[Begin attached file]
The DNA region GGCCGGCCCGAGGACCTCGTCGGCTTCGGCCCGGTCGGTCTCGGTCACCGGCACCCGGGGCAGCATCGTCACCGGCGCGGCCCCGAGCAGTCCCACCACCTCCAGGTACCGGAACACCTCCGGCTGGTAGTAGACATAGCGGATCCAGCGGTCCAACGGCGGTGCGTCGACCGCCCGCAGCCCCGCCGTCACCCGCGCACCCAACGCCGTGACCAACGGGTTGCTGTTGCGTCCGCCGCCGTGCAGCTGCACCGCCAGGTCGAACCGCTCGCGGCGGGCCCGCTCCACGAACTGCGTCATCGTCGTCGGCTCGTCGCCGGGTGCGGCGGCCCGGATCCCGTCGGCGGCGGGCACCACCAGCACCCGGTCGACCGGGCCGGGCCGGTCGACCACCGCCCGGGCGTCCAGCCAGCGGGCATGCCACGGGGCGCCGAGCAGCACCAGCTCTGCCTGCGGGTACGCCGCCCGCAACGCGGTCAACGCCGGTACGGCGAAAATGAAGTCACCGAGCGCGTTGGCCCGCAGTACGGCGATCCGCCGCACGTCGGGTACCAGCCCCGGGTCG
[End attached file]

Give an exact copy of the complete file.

The DNA region GGCCGGCCCGAGGACCTCGTCGGCTTCGGCCCGGTCGGTCTCGGTCACCGGCACCCGGGGCAGCATCGTCACCGGCGCGGCCCCGAGCAGTCCCACCACCTCCAGGTACCGGAACACCTCCGGCTGGTAGTAGACATAGCGGATCCAGCGGTCCAACGGCGGTGCGTCGACCGCCCGCAGCCCCGCCGTCACCCGCGCACCCAACGCCGTGACCAACGGGTTGCTGTTGCGTCCGCCGCCGTGCAGCTGCACCGCCAGGTCGAACCGCTCGCGGCGGGCCCGCTCCACGAACTGCGTCATCGTCGTCGGCTCGTCGCCGGGTGCGGCGGCCCGGATCCCGTCGGCGGCGGGCACCACCAGCACCCGGTCGACCGGGCCGGGCCGGTCGACCACCGCCCGGGCGTCCAGCCAGCGGGCATGCCACGGGGCGCCGAGCAGCACCAGCTCTGCCTGCGGGTACGCCGCCCGCAACGCGGTCAACGCCGGTACGGCGAAAATGAAGTCACCGAGCGCGTTGGCCCGCAGTACGGCGATCCGCCGCACGTCGGGTACCAGCCCCGGGTCG